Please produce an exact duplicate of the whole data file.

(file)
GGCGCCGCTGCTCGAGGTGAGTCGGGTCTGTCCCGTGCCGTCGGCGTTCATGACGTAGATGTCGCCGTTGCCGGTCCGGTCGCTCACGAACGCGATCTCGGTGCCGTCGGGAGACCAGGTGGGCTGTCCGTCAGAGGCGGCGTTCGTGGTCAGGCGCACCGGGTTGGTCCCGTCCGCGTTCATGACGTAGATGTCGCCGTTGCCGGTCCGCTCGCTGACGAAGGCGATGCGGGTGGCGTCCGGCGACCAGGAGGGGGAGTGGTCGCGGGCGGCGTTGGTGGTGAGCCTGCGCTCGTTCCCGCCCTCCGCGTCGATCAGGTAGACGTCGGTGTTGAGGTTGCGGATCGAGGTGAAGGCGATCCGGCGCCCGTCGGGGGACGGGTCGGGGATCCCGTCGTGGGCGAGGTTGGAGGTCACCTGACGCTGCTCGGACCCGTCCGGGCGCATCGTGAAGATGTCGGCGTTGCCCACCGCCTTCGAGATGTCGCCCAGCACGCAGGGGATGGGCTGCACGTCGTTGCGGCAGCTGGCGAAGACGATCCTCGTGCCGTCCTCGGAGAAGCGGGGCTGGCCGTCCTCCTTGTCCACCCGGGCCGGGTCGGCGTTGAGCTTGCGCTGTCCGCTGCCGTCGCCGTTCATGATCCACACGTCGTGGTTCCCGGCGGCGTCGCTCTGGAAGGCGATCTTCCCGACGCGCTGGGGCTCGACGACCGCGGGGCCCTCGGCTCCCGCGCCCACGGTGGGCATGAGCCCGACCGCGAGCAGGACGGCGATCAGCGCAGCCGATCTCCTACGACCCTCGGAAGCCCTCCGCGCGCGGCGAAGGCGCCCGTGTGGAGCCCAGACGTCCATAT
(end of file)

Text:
GGCGCCGCTGCTCGAGGTGAGTCGGGTCTGTCCCGTGCCGTCGGCGTTCATGACGTAGATGTCGCCGTTGCCGGTCCGGTCGCTCACGAACGCGATCTCGGTGCCGTCGGGAGACCAGGTGGGCTGTCCGTCAGAGGCGGCGTTCGTGGTCAGGCGCACCGGGTTGGTCCCGTCCGCGTTCATGACGTAGATGTCGCCGTTGCCGGTCCGCTCGCTGACGAAGGCGATGCGGGTGGCGTCCGGCGACCAGGAGGGGGAGTGGTCGCGGGCGGCGTTGGTGGTGAGCCTGCGCTCGTTCCCGCCCTCCGCGTCGATCAGGTAGACGTCGGTGTTGAGGTTGCGGATCGAGGTGAAGGCGATCCGGCGCCCGTCGGGGGACGGGTCGGGGATCCCGTCGTGGGCGAGGTTGGAGGTCACCTGACGCTGCTCGGACCCGTCCGGGCGCATCGTGAAGATGTCGGCGTTGCCCACCGCCTTCGAGATGTCGCCCAGCACGCAGGGGATGGGCTGCACGTCGTTGCGGCAGCTGGCGAAGACGATCCTCGTGCCGTCCTCGGAGAAGCGGGGCTGGCCGTCCTCCTTGTCCACCCGGGCCGGGTCGGCGTTGAGCTTGCGCTGTCCGCTGCCGTCGCCGTTCATGATCCACACGTCGTGGTTCCCGGCGGCGTCGCTCTGGAAGGCGATCTTCCCGACGCGCTGGGGCTCGACGACCGCGGGGCCCTCGGCTCCCGCGCCCACGGTGGGCATGAGCCCGACCGCGAGCAGGACGGCGATCAGCGCAGCCGATCTCCTACGACCCTCGGAAGCCCTCCGCGCGCGGCGAAGGCGCCCGTGTGGAGCCCAGACGTCCATAT